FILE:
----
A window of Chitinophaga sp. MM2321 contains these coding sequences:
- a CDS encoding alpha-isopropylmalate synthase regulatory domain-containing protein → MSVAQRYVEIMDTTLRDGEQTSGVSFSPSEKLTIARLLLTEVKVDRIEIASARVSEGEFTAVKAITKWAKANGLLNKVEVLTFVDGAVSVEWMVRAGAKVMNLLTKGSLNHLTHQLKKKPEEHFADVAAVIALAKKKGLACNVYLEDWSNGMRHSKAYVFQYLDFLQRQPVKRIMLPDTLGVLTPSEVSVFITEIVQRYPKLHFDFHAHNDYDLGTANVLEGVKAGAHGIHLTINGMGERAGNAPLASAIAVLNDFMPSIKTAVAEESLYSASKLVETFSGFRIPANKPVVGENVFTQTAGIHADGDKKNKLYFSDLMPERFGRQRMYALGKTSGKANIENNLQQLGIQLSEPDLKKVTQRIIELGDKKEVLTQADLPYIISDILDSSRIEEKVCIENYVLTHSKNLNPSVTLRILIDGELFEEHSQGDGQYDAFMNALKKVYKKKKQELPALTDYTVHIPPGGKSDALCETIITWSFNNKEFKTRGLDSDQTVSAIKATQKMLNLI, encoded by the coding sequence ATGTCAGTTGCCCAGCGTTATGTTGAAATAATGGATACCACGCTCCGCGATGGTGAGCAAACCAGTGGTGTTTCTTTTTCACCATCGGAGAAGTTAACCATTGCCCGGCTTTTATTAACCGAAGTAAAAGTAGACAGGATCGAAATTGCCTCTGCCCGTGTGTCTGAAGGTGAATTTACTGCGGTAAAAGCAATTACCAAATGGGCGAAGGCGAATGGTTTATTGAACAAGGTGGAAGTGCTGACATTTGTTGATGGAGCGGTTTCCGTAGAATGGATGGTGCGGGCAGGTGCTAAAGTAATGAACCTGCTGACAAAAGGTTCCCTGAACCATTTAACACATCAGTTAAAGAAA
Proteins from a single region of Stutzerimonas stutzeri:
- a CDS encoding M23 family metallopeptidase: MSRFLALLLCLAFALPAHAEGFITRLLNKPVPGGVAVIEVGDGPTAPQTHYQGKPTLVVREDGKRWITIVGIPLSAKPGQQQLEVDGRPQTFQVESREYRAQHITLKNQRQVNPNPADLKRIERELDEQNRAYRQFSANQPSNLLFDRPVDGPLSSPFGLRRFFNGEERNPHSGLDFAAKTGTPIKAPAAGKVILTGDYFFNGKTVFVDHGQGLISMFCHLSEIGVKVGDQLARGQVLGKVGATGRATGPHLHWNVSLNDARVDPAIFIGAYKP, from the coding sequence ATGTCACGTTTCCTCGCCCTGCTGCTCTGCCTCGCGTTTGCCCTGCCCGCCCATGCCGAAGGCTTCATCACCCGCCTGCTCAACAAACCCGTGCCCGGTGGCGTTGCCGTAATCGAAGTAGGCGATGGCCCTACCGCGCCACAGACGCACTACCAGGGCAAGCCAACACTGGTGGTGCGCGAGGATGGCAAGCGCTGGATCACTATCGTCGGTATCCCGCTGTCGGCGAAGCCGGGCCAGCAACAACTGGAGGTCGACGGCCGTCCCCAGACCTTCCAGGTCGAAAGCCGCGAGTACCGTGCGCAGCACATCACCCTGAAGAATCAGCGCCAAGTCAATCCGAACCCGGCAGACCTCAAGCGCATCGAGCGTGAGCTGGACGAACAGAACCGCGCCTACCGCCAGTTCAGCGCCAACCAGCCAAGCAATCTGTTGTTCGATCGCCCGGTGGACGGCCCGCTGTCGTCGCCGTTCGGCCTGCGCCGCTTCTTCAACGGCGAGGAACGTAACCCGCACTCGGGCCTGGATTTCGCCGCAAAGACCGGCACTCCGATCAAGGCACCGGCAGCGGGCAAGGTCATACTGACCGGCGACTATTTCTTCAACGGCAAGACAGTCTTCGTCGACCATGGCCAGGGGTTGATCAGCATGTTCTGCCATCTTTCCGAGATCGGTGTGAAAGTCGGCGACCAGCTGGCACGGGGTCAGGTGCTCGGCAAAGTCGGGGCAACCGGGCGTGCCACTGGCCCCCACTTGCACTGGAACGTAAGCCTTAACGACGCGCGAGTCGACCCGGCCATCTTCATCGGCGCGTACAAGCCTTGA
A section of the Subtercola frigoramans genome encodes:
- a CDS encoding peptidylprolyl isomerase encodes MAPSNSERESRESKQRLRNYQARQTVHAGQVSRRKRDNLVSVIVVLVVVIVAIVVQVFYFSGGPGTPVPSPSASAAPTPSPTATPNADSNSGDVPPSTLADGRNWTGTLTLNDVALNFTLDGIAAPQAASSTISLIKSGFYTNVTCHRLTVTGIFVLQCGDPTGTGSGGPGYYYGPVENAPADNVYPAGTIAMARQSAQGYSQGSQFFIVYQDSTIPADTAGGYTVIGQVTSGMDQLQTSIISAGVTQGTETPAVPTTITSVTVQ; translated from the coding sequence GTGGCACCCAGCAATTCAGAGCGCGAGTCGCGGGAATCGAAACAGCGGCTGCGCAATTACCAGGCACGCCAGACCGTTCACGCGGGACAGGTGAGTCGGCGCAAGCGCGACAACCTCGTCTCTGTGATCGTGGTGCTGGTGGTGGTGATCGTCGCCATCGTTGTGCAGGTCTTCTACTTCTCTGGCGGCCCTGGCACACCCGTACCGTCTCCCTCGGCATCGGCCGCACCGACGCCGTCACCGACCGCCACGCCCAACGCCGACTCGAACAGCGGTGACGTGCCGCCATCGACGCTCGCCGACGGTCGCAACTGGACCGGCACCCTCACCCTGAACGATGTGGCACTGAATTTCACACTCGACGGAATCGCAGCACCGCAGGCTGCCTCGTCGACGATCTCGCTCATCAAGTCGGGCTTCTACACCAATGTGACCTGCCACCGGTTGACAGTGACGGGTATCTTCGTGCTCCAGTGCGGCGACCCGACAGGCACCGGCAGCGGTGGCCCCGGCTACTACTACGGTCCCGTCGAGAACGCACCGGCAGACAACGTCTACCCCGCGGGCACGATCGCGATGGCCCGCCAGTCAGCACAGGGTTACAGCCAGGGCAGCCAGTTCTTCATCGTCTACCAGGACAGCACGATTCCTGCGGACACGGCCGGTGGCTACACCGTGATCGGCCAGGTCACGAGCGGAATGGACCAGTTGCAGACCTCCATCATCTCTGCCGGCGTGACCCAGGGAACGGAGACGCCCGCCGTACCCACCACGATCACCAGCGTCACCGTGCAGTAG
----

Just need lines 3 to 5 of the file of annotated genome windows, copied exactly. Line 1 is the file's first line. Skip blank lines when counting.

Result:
Proteins from a single region of Stutzerimonas stutzeri:
- a CDS encoding M23 family metallopeptidase: MSRFLALLLCLAFALPAHAEGFITRLLNKPVPGGVAVIEVGDGPTAPQTHYQGKPTLVVREDGKRWITIVGIPLSAKPGQQQLEVDGRPQTFQVESREYRAQHITLKNQRQVNPNPADLKRIERELDEQNRAYRQFSANQPSNLLFDRPVDGPLSSPFGLRRFFNGEERNPHSGLDFAAKTGTPIKAPAAGKVILTGDYFFNGKTVFVDHGQGLISMFCHLSEIGVKVGDQLARGQVLGKVGATGRATGPHLHWNVSLNDARVDPAIFIGAYKP, from the coding sequence ATGTCACGTTTCCTCGCCCTGCTGCTCTGCCTCGCGTTTGCCCTGCCCGCCCATGCCGAAGGCTTCATCACCCGCCTGCTCAACAAACCCGTGCCCGGTGGCGTTGCCGTAATCGAAGTAGGCGATGGCCCTACCGCGCCACAGACGCACTACCAGGGCAAGCCAACACTGGTGGTGCGCGAGGATGGCAAGCGCTGGATCACTATCGTCGGTATCCCGCTGTCGGCGAAGCCGGGCCAGCAACAACTGGAGGTCGACGGCCGTCCCCAGACCTTCCAGGTCGAAAGCCGCGAGTACCGTGCGCAGCACATCACCCTGAAGAATCAGCGCCAAGTCAATCCGAACCCGGCAGACCTCAAGCGCATCGAGCGTGAGCTGGACGAACAGAACCGCGCCTACCGCCAGTTCAGCGCCAACCAGCCAAGCAATCTGTTGTTCGATCGCCCGGTGGACGGCCCGCTGTCGTCGCCGTTCGGCCTGCGCCGCTTCTTCAACGGCGAGGAACGTAACCCGCACTCGGGCCTGGATTTCGCCGCAAAGACCGGCACTCCGATCAAGGCACCGGCAGCGGGCAAGGTCATACTGACCGGCGACTATTTCTTCAACGGCAAGACAGTCTTCGTCGACCATGGCCAGGGGTTGATCAGCATGTTCTGCCATCTTTCCGAGATCGGTGTGAAAGTCGGCGACCAGCTGGCACGGGGTCAGGTGCTCGGCAAAGTCGGGGCAACCGGGCGTGCCACTGGCCCCCACTTGCACTGGAACGTAAGCCTTAACGACGCGCGAGTCGACCCGGCCATCTTCATCGGCGCGTACAAGCCTTGA
A section of the Subtercola frigoramans genome encodes: